• # question_answer 30) Addition of $HBr$ to propene yields 2-bromopropane, while in the presence of benzoyl peroxide, the same reaction yields 1-bromopropane. Explain and give mechanism.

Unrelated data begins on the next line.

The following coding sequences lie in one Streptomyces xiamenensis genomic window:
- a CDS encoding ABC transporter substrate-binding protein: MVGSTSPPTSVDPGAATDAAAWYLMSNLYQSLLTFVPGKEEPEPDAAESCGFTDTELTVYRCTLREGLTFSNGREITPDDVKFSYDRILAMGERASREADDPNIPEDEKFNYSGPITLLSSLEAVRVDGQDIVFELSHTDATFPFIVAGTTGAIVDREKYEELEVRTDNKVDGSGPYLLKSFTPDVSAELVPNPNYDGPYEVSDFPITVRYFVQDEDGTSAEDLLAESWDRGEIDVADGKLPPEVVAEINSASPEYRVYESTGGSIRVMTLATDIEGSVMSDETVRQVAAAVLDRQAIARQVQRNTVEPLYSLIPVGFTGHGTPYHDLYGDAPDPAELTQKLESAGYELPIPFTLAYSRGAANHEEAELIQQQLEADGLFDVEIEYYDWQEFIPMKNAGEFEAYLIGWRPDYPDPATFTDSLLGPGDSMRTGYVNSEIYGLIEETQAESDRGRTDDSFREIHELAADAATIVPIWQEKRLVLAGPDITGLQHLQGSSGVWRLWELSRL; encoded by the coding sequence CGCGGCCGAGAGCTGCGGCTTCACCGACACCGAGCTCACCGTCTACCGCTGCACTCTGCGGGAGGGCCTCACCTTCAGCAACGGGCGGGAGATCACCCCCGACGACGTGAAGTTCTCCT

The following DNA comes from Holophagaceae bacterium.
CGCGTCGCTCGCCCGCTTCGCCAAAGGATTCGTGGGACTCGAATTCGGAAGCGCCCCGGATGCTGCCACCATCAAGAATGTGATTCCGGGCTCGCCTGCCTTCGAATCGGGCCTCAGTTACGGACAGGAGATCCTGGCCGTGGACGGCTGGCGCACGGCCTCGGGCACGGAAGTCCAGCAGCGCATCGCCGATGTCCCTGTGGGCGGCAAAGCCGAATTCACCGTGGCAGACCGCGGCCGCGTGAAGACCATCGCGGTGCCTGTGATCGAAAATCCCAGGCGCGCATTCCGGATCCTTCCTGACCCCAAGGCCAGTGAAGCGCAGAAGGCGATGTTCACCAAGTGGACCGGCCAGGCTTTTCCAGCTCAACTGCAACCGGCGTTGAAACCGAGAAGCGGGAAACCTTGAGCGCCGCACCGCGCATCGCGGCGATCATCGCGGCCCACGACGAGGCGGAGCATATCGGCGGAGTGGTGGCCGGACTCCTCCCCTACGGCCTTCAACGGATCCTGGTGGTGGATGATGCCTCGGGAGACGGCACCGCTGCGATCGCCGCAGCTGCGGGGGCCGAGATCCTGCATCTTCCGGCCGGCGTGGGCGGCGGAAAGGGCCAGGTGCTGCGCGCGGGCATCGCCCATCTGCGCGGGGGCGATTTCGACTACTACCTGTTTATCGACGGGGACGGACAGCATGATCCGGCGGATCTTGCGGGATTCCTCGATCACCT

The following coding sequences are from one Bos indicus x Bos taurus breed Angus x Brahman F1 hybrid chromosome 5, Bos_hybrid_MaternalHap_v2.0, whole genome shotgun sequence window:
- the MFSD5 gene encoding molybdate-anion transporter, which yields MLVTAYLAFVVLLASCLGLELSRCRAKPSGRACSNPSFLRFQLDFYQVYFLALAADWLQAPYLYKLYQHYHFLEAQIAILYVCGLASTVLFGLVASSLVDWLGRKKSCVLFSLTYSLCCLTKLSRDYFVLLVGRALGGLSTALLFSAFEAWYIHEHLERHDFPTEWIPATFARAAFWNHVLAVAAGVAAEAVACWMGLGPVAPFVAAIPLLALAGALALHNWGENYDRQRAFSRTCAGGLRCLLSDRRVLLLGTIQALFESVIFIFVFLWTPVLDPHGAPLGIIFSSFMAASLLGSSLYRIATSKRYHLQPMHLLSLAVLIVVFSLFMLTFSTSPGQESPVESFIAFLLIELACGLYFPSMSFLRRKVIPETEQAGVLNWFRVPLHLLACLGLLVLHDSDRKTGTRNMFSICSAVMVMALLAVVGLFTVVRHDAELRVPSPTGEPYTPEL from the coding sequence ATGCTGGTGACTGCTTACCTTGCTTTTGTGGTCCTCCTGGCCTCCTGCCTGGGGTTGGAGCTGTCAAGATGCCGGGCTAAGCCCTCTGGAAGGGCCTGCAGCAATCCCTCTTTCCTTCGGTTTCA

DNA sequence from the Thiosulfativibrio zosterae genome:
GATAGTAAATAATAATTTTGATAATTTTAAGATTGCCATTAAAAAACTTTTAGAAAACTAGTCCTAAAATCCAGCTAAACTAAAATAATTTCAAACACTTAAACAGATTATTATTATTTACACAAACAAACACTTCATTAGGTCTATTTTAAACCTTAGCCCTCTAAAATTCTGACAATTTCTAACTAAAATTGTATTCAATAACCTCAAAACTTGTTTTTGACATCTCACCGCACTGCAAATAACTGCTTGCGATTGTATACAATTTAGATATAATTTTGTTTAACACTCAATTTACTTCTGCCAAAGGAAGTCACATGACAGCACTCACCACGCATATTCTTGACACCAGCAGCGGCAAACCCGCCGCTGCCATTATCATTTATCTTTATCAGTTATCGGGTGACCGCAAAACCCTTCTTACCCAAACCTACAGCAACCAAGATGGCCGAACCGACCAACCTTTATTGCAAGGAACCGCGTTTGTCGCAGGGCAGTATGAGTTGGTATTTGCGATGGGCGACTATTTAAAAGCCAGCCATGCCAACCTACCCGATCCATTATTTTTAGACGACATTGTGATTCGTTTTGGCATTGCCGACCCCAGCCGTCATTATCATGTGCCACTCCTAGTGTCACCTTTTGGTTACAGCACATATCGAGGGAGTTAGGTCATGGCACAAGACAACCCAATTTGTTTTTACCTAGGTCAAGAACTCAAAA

Addition of $HBr$ to propene is an ionicelectrophilic addition reaction, in which the electrophile in the step 1 is$HBr$. Step 1.$HBr\to \underset{Attacking\,electrophile}{\mathop{{{H}^{+}}}}\,+_{\centerdot }^{\centerdot }B{{r}^{-}}$ Step 2. The proton $({{H}^{+}})$ attacks the $\pi$-bond to give a stable carbocation. Step 3. The nucleophile bromide ion attacks the more stable $2{}^\circ$carbocation to give 2-bromopropane(major product). $C{{H}_{3}}-\overset{+}{\mathop{CH}}\,-C{{H}_{3}}+_{\centerdot }^{\centerdot }B{{r}^{-}}\xrightarrow{Fast}C{{H}_{3}}-\underset{\underset{\underset{2-Bromopropane}{\mathop{\text{Br}}}\,}{\mathop{|}}\,}{\mathop{CH}}\,-C{{H}_{3}}$ In presence of benzoylperoxide, the reaction is freeradical electrophilic addition reaction, in which the electrophile here is $B{{r}^{\centerdot }}$ free radical which is obtained by the action of benzoylperoxide on$HBr$. Step 1. Peroxide undergoes fission to give free radicals (Initiation). ${{C}_{6}}{{H}_{5}}CO-O-O-CO{{C}_{6}}{{H}_{5}}--\xrightarrow[(Homolytic\,Fission)]{Heat}$ $\underset{\begin{smallmatrix} Benzoyl\,radical \\ (unstable) \end{smallmatrix}}{\mathop{2{{C}_{6}}{{H}_{5}}CO{{O}^{\centerdot }}}}\,\to \underset{Phenyl\,free\,readical}{\mathop{[2\overset{\centerdot }{\mathop{{{C}_{6}}{{H}_{5}}}}\,+2C{{O}_{2}}]}}\,$ Step 2.$~HBr$ combines with free radical to formbromine free radical. Step 3. Br attacks the double bond of alkene to form a more stable free radical (Propagation). Step 4. More stable free radical attacks the $HBr$(Termination). $\overset{\centerdot }{\mathop{Br}}\,+\overset{\centerdot }{\mathop{Br}}\,\to B{{r}_{2}}$